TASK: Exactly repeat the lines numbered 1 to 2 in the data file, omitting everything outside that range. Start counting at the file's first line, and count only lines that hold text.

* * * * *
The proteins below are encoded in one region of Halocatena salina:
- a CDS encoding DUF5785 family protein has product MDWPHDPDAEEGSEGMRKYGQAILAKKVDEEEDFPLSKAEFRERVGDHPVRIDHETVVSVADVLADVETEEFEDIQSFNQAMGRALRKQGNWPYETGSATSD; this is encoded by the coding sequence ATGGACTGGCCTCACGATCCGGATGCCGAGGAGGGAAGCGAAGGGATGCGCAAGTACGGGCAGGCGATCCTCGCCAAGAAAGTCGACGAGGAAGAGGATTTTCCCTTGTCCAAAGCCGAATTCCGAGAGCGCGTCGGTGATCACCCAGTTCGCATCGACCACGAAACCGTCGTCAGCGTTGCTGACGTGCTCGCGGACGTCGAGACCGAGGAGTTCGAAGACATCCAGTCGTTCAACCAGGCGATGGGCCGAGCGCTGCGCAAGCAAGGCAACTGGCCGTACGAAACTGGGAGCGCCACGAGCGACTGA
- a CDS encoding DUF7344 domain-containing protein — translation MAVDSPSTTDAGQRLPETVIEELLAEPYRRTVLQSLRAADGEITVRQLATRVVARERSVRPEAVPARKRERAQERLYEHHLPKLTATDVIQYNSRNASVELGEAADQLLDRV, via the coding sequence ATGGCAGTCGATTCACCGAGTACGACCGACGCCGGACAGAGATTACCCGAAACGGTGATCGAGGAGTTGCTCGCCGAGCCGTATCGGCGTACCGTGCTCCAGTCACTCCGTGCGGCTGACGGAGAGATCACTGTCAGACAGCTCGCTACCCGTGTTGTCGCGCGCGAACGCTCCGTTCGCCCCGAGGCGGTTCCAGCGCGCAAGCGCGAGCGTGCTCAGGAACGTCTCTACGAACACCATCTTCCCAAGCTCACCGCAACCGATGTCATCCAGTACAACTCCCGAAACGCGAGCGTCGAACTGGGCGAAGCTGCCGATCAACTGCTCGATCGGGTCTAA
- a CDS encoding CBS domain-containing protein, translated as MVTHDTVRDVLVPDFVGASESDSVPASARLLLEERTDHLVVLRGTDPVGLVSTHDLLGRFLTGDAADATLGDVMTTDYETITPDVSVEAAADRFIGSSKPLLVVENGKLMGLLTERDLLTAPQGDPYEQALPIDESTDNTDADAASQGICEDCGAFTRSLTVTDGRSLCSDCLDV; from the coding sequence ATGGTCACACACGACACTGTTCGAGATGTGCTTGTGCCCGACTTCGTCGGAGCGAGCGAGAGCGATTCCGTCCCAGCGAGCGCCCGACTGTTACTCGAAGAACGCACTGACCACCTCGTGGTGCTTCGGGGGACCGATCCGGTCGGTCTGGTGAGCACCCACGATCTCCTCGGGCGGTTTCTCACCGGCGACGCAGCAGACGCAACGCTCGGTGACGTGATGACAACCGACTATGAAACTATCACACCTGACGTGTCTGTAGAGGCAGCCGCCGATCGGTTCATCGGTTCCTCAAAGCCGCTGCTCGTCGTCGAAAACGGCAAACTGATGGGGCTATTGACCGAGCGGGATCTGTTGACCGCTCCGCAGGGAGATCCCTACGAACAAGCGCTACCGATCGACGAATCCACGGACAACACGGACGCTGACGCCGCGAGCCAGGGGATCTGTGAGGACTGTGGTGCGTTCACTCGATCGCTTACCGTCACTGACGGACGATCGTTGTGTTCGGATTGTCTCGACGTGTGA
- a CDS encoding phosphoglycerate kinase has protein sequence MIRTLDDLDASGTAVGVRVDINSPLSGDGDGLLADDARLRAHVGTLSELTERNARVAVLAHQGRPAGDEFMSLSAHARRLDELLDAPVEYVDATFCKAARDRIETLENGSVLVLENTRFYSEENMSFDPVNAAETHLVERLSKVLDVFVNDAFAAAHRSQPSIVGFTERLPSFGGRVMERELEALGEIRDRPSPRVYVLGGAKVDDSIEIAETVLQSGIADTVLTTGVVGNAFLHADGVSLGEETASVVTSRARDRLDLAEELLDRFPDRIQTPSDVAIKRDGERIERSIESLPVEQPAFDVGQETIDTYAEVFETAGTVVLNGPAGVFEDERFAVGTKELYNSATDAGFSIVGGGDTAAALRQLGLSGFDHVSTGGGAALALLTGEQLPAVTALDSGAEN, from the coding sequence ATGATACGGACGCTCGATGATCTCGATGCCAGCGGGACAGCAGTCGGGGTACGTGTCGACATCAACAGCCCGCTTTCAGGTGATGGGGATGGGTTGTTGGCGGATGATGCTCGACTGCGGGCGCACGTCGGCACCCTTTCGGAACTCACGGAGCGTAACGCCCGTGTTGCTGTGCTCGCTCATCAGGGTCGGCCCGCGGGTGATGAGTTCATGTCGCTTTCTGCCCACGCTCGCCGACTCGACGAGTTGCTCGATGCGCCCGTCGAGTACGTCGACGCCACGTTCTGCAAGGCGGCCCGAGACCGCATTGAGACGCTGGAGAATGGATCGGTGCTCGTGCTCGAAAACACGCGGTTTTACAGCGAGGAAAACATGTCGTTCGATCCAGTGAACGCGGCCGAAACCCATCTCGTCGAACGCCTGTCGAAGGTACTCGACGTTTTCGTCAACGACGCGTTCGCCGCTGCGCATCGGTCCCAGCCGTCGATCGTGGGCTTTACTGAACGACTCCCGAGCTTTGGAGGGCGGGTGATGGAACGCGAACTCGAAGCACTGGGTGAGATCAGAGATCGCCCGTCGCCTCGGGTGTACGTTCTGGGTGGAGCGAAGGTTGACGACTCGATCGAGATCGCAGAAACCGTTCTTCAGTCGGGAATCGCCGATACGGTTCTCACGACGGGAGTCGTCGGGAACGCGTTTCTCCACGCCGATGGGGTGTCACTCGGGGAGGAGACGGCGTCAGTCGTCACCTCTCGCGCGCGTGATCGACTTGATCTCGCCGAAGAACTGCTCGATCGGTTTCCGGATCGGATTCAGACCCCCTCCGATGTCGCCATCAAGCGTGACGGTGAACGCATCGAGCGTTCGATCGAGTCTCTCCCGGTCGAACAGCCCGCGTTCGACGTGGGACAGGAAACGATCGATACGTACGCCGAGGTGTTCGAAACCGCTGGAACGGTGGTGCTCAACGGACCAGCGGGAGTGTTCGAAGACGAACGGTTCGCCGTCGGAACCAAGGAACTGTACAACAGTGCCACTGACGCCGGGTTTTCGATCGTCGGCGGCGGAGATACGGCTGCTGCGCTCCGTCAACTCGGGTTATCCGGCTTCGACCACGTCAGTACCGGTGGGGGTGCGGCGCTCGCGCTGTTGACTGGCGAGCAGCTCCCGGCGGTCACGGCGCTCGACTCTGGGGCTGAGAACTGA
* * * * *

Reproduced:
The proteins below are encoded in one region of Halocatena salina:
- a CDS encoding DUF5785 family protein has product MDWPHDPDAEEGSEGMRKYGQAILAKKVDEEEDFPLSKAEFRERVGDHPVRIDHETVVSVADVLADVETEEFEDIQSFNQAMGRALRKQGNWPYETGSATSD; this is encoded by the coding sequence ATGGACTGGCCTCACGATCCGGATGCCGAGGAGGGAAGCGAAGGGATGCGCAAGTACGGGCAGGCGATCCTCGCCAAGAAAGTCGACGAGGAAGAGGATTTTCCCTTGTCCAAAGCCGAATTCCGAGAGCGCGTCGGTGATCACCCAGTTCGCATCGACCACGAAACCGTCGTCAGCGTTGCTGACGTGCTCGCGGACGTCGAGACCGAGGAGTTCGAAGACATCCAGTCGTTCAACCAGGCGATGGGCCGAGCGCTGCGCAAGCAAGGCAACTGGCCGTACGAAACTGGGAGCGCCACGAGCGACTGA